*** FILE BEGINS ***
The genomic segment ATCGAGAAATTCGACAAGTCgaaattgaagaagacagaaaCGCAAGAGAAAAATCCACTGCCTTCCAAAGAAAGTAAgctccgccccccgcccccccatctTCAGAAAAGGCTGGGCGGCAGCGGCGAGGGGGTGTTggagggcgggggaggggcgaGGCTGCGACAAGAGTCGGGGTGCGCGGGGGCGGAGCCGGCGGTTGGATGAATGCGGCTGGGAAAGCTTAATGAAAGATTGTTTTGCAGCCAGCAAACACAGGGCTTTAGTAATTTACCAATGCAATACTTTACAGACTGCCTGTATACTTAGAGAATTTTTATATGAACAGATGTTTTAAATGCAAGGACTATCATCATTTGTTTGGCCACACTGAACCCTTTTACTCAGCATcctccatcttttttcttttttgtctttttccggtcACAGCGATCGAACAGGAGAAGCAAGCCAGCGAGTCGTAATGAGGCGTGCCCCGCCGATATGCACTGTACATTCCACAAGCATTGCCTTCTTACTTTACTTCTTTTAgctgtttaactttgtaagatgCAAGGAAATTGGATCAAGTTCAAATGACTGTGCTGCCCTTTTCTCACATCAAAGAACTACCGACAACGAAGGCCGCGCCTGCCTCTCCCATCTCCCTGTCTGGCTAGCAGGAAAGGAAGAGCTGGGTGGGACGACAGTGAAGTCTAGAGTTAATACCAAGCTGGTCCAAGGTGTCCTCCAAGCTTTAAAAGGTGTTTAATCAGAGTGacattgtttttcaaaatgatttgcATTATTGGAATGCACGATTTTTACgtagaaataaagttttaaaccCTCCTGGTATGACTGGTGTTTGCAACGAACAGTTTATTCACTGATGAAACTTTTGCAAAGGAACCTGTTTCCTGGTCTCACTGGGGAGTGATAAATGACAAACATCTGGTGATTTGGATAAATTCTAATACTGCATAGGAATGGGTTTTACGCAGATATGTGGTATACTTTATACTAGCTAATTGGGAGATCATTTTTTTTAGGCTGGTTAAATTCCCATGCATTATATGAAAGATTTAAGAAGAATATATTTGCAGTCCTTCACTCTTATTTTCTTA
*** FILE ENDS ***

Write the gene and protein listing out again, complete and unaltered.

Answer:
The genomic segment ATCGAGAAATTCGACAAGTCgaaattgaagaagacagaaaCGCAAGAGAAAAATCCACTGCCTTCCAAAGAAAGTAAgctccgccccccgcccccccatctTCAGAAAAGGCTGGGCGGCAGCGGCGAGGGGGTGTTggagggcgggggaggggcgaGGCTGCGACAAGAGTCGGGGTGCGCGGGGGCGGAGCCGGCGGTTGGATGAATGCGGCTGGGAAAGCTTAATGAAAGATTGTTTTGCAGCCAGCAAACACAGGGCTTTAGTAATTTACCAATGCAATACTTTACAGACTGCCTGTATACTTAGAGAATTTTTATATGAACAGATGTTTTAAATGCAAGGACTATCATCATTTGTTTGGCCACACTGAACCCTTTTACTCAGCATcctccatcttttttcttttttgtctttttccggtcACAGCGATCGAACAGGAGAAGCAAGCCAGCGAGTCGTAATGAGGCGTGCCCCGCCGATATGCACTGTACATTCCACAAGCATTGCCTTCTTACTTTACTTCTTTTAgctgtttaactttgtaagatgCAAGGAAATTGGATCAAGTTCAAATGACTGTGCTGCCCTTTTCTCACATCAAAGAACTACCGACAACGAAGGCCGCGCCTGCCTCTCCCATCTCCCTGTCTGGCTAGCAGGAAAGGAAGAGCTGGGTGGGACGACAGTGAAGTCTAGAGTTAATACCAAGCTGGTCCAAGGTGTCCTCCAAGCTTTAAAAGGTGTTTAATCAGAGTGacattgtttttcaaaatgatttgcATTATTGGAATGCACGATTTTTACgtagaaataaagttttaaaccCTCCTGGTATGACTGGTGTTTGCAACGAACAGTTTATTCACTGATGAAACTTTTGCAAAGGAACCTGTTTCCTGGTCTCACTGGGGAGTGATAAATGACAAACATCTGGTGATTTGGATAAATTCTAATACTGCATAGGAATGGGTTTTACGCAGATATGTGGTATACTTTATACTAGCTAATTGGGAGATCATTTTTTTTAGGCTGGTTAAATTCCCATGCATTATATGAAAGATTTAAGAAGAATATATTTGCAGTCCTTCACTCTTATTTTCTTA